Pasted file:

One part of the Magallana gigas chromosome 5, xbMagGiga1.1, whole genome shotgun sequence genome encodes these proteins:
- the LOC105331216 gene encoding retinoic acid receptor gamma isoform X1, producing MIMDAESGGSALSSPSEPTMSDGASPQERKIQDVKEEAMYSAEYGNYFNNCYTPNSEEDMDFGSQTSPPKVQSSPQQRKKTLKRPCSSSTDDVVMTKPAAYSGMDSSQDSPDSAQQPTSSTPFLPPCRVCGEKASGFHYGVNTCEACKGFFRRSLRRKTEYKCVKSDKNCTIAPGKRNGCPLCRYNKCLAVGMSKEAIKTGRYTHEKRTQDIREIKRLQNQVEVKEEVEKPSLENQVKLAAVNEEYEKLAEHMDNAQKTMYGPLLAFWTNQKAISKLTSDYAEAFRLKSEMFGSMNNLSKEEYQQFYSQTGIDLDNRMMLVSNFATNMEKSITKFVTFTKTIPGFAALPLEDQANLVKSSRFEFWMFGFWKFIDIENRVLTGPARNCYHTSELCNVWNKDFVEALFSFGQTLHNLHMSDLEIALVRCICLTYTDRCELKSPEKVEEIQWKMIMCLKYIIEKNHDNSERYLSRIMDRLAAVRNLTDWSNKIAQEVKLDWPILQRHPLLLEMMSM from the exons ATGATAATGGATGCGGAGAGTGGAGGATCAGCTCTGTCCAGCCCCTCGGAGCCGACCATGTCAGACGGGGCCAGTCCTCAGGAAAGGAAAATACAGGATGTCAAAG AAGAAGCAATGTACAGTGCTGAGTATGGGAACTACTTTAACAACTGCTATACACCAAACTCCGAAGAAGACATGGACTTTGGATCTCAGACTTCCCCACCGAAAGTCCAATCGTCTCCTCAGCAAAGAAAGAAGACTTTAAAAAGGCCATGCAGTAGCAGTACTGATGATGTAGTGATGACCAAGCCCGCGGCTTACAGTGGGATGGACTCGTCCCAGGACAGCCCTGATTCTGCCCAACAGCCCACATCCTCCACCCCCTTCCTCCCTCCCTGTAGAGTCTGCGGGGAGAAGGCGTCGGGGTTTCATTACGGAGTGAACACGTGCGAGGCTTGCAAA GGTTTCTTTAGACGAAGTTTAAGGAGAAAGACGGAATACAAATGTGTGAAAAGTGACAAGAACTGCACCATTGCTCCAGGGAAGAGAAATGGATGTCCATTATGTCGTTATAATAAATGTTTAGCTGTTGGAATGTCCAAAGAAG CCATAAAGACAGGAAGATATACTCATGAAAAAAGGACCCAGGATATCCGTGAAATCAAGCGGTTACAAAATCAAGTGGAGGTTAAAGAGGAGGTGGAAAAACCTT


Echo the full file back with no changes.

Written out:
One part of the Magallana gigas chromosome 5, xbMagGiga1.1, whole genome shotgun sequence genome encodes these proteins:
- the LOC105331216 gene encoding retinoic acid receptor gamma isoform X1, producing MIMDAESGGSALSSPSEPTMSDGASPQERKIQDVKEEAMYSAEYGNYFNNCYTPNSEEDMDFGSQTSPPKVQSSPQQRKKTLKRPCSSSTDDVVMTKPAAYSGMDSSQDSPDSAQQPTSSTPFLPPCRVCGEKASGFHYGVNTCEACKGFFRRSLRRKTEYKCVKSDKNCTIAPGKRNGCPLCRYNKCLAVGMSKEAIKTGRYTHEKRTQDIREIKRLQNQVEVKEEVEKPSLENQVKLAAVNEEYEKLAEHMDNAQKTMYGPLLAFWTNQKAISKLTSDYAEAFRLKSEMFGSMNNLSKEEYQQFYSQTGIDLDNRMMLVSNFATNMEKSITKFVTFTKTIPGFAALPLEDQANLVKSSRFEFWMFGFWKFIDIENRVLTGPARNCYHTSELCNVWNKDFVEALFSFGQTLHNLHMSDLEIALVRCICLTYTDRCELKSPEKVEEIQWKMIMCLKYIIEKNHDNSERYLSRIMDRLAAVRNLTDWSNKIAQEVKLDWPILQRHPLLLEMMSM from the exons ATGATAATGGATGCGGAGAGTGGAGGATCAGCTCTGTCCAGCCCCTCGGAGCCGACCATGTCAGACGGGGCCAGTCCTCAGGAAAGGAAAATACAGGATGTCAAAG AAGAAGCAATGTACAGTGCTGAGTATGGGAACTACTTTAACAACTGCTATACACCAAACTCCGAAGAAGACATGGACTTTGGATCTCAGACTTCCCCACCGAAAGTCCAATCGTCTCCTCAGCAAAGAAAGAAGACTTTAAAAAGGCCATGCAGTAGCAGTACTGATGATGTAGTGATGACCAAGCCCGCGGCTTACAGTGGGATGGACTCGTCCCAGGACAGCCCTGATTCTGCCCAACAGCCCACATCCTCCACCCCCTTCCTCCCTCCCTGTAGAGTCTGCGGGGAGAAGGCGTCGGGGTTTCATTACGGAGTGAACACGTGCGAGGCTTGCAAA GGTTTCTTTAGACGAAGTTTAAGGAGAAAGACGGAATACAAATGTGTGAAAAGTGACAAGAACTGCACCATTGCTCCAGGGAAGAGAAATGGATGTCCATTATGTCGTTATAATAAATGTTTAGCTGTTGGAATGTCCAAAGAAG CCATAAAGACAGGAAGATATACTCATGAAAAAAGGACCCAGGATATCCGTGAAATCAAGCGGTTACAAAATCAAGTGGAGGTTAAAGAGGAGGTGGAAAAACCTT